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Competing for Claims to Property

Author

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  • Stergios Skaperdas
  • Constantinos Syropoulos

Abstract

Existing work on the costs of insecure property has largely focused on the overexploitation problem of common pool resources. We investigate other costs of insecure resources including uncertainty costs, lack of tradeability,and conflict - within a setting in which adversaries compete for claims to an insecure resource by making choices between production and appropriation. We also examine the different types of regimes or conventions about settling disputes that can arise in our setting: winner-take-all conflict; contracting to divide the contested resource; and contracting to divide the resource with the possibility of trade in other commodities. We find conditions under which insecure property can lead one or more agents to ex ante prefer not to trade and thus have an incentive to commit not to trade. For each regime we consider, we derive comparative static results and show how, regardless of the regime, claims to property systematically vary with the characteristics of the adversaries.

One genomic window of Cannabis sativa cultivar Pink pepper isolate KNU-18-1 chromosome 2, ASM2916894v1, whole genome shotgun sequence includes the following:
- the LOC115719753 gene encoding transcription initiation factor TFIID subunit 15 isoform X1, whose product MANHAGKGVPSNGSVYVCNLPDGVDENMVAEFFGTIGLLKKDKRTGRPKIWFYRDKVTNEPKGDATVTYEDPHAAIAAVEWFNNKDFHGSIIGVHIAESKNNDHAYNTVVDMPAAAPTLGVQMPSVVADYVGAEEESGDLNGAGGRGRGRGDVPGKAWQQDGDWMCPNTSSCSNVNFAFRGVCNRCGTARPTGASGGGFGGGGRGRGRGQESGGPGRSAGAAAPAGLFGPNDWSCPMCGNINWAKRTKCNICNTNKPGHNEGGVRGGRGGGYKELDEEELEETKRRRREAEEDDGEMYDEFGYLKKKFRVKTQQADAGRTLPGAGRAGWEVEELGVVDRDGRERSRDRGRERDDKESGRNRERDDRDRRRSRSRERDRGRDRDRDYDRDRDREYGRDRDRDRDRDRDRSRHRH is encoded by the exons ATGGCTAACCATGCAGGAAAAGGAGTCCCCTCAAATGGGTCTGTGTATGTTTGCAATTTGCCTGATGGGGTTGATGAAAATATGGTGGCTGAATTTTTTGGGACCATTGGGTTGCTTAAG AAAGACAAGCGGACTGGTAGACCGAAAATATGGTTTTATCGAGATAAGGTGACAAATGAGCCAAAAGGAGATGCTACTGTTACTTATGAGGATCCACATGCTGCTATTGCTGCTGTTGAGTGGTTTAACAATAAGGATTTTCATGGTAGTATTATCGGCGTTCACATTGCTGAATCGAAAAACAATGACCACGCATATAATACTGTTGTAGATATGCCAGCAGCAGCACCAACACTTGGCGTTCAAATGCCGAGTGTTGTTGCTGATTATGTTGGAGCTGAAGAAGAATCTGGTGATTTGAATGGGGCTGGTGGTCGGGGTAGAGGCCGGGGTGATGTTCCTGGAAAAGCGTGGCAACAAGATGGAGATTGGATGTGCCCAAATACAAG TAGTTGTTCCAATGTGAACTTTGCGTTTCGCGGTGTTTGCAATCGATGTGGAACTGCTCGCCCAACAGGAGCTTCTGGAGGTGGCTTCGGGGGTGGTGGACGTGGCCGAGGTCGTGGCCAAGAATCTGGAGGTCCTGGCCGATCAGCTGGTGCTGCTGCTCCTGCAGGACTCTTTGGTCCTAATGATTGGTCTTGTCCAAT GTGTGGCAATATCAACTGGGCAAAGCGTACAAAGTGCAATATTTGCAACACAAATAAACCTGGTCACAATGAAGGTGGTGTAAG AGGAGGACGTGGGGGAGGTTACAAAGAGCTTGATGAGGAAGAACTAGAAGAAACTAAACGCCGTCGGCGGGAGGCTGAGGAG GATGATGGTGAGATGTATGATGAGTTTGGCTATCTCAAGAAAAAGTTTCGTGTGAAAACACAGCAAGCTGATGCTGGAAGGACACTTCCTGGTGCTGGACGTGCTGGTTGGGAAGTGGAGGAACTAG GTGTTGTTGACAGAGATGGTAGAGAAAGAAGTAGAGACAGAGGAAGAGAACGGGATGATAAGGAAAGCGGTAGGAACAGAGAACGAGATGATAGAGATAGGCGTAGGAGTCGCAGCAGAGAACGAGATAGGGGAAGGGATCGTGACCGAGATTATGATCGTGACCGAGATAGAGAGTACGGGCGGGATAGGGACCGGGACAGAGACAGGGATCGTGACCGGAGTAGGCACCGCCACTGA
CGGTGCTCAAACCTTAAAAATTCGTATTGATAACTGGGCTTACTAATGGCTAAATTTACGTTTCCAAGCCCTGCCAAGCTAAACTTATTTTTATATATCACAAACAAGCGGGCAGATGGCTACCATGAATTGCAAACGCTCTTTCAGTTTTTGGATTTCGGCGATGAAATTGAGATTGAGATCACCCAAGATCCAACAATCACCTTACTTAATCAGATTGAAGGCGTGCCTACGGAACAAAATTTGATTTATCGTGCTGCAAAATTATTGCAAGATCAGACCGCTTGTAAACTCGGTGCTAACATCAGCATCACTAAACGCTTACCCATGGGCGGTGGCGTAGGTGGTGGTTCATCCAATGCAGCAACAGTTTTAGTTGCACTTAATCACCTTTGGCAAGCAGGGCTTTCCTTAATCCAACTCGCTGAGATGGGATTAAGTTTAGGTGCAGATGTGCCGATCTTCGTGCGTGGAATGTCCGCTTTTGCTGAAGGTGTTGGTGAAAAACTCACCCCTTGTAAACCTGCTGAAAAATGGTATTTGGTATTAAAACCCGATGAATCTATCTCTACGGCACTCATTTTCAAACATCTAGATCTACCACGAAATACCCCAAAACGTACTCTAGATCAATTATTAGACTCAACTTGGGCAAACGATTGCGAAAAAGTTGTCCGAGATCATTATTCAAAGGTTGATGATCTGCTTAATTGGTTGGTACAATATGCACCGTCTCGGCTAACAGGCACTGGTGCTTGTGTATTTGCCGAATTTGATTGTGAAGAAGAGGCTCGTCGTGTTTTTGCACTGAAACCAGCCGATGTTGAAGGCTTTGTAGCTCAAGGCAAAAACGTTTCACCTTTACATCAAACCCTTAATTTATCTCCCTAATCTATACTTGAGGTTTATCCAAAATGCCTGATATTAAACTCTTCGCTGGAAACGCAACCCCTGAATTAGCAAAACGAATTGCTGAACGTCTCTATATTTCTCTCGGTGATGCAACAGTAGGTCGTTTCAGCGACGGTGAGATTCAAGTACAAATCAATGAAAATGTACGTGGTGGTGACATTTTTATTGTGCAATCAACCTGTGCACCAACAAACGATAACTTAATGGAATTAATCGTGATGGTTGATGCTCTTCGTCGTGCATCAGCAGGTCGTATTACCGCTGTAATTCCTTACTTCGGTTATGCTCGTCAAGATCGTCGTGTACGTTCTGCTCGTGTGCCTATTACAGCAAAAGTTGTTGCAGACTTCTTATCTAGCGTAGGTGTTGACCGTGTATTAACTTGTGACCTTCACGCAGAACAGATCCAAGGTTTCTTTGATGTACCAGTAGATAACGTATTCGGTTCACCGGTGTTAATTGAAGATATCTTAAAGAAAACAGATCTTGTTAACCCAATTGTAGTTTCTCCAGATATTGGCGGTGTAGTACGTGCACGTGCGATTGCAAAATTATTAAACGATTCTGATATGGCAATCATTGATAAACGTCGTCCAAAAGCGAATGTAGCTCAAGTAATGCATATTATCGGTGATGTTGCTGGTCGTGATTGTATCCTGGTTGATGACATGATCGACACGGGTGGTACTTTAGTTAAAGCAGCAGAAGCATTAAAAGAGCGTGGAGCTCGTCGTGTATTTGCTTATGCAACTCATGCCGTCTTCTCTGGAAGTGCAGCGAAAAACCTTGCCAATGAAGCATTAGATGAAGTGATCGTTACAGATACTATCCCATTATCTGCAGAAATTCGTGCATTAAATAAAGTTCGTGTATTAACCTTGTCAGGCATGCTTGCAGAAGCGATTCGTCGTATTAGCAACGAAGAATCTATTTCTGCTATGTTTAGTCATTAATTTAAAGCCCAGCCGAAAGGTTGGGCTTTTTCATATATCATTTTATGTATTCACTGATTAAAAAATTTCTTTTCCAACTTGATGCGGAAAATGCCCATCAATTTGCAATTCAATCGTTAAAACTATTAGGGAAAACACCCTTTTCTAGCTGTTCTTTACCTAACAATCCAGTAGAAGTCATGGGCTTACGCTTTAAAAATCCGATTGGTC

Suggested Citation

  • Stergios Skaperdas & Constantinos Syropoulos, 1995. "Competing for Claims to Property," CESifo Working Paper Series 85, CESifo Group Munich.
  • Handle: RePEc:ces:ceswps:_85
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    File URL: http://www.cesifo-group.de/DocDL/ces_wp85.pdf
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    Cited by:

    1. Rajan, Raghuram G. & Zingales, Luigi, 2000. "The tyranny of inequality," Journal of Public Economics, Elsevier, vol. 76(3), pages 521-558, June.

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